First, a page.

Status and Progress in Cross-Border Portability of Social Security Benefits

27 Pages Posted: 2 May 2018

See all articles by Robert Holzmann

Robert Holzmann

University of Malaya; IZA Institute of Labor Economics; CESifo (Center for Economic Studies and Ifo Institute); World Bank

Jacques Wels

University of Cambridge

Abstract

The importance of cross-border portability of social benefits is increasing in parallel with the rise in the absolute number of international migrants and their share of the world population, and perhaps more importantly, with the rising share of world population that for some part of their life is working and/or retiring abroad. This paper estimates how the rising stock of migrants is distributed over four key portability regimes: those with portability through bilateral social security arrangements (regime I); those with potential exportability of eligible benefits from abroad (regime II); documented workers with no access to national schemes but no contribution payment either (regime III); and undocumented workers with no access to any scheme (regime IV). Estimates for 2000 and 2013 are compared.The results indicate a modest but noticeable increase in the share of migrants under regime I, from 21.9 percent in 2000 to 23.3 percent in 2013. The biggest change occurred under regime III, which almost doubled to 9.4 percent. Regime II reduced by 3.0 percentage points but remains the dominant scheme (at 53.2 percent). The estimates suggest that the scope of regime IV (informality) reduced by 2.9 percentage points, accounting for 14.0 of all migrants in 2013. This trend is positive, but more will need to be done to progress on benefit portability.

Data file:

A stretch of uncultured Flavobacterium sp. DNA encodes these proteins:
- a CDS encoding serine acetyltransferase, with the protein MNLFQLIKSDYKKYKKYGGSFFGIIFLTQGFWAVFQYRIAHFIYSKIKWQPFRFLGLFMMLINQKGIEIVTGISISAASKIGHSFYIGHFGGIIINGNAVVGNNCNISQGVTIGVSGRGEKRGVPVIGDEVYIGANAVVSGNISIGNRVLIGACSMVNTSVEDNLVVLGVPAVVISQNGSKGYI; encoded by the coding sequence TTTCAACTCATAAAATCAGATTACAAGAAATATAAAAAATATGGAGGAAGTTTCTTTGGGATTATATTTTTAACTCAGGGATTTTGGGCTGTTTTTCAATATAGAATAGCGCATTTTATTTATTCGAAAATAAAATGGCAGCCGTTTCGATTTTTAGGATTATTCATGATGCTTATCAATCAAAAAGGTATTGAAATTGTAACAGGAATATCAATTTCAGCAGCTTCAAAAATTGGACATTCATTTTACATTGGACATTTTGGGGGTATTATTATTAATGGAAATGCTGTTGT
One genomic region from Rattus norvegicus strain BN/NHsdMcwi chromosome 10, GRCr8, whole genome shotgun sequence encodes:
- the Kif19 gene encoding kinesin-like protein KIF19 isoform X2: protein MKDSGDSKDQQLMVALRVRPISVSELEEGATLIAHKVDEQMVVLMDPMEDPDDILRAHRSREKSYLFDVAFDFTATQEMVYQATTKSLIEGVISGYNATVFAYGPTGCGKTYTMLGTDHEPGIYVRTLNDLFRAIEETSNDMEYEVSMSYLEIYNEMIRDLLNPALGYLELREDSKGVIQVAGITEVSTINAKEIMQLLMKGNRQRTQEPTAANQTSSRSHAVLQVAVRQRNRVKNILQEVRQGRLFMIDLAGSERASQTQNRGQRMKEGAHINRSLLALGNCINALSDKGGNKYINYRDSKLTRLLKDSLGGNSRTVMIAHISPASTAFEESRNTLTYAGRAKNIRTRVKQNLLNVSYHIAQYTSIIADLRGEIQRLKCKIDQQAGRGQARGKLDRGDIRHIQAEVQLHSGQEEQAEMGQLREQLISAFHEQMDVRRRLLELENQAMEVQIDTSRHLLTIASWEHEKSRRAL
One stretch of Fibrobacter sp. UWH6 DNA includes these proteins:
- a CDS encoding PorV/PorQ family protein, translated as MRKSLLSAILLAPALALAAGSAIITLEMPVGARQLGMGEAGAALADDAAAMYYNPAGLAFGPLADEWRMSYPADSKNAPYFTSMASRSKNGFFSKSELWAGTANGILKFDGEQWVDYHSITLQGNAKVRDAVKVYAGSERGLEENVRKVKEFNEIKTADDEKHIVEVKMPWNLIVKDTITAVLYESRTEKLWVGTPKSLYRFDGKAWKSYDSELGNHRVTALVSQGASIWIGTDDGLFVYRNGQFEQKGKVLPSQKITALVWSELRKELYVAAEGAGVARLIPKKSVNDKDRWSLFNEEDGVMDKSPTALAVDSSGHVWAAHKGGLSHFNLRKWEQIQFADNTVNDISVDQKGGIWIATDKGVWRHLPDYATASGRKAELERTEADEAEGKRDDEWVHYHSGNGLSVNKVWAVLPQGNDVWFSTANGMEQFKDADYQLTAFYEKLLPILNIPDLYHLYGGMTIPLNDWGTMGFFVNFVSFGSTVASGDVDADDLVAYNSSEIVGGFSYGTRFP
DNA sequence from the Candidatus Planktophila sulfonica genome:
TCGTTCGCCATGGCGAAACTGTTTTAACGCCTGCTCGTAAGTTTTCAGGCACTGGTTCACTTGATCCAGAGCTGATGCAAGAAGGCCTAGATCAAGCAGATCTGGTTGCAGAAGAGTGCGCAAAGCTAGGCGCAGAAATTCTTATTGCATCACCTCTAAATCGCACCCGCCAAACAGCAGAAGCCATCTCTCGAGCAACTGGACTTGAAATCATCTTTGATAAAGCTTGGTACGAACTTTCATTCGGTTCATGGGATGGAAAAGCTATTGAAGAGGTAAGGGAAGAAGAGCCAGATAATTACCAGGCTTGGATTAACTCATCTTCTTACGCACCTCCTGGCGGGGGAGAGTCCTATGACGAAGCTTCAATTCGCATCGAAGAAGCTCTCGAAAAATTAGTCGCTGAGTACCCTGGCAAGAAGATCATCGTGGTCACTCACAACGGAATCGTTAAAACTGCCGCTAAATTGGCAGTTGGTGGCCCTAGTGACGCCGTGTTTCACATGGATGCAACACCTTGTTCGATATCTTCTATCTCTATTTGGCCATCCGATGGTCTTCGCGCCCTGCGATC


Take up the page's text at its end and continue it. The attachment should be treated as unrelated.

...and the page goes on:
Keywords: labor mobility, retirement mobility, portability regimes, bilateral social security agreements, social benefits

JEL Classification: D69, H55, I19, J62

Suggested Citation

Holzmann, Robert and Wels, Jacques, Status and Progress in Cross-Border Portability of Social Security Benefits. IZA Discussion Paper No. 11481, Available at SSRN: https://ssrn.com/abstract=3170270

Robert Holzmann (Contact Author)

University of Malaya ( email )

University of Malaya
Kuala Lumpur, Wilayah Persekutuan 50603
Malaysia

IZA Institute of Labor Economics

P.O. Box 7240
Bonn, D-53072
Germany

CESifo (Center for Economic Studies and Ifo Institute)

Poschinger Str. 5
Munich, DE-81679
Germany

World Bank ( email )

1818 H Street, NW
Washington, DC 20433
United States

Jacques Wels

University of Cambridge

Trinity Ln
Cambridge, CB2 1TN
United Kingdom

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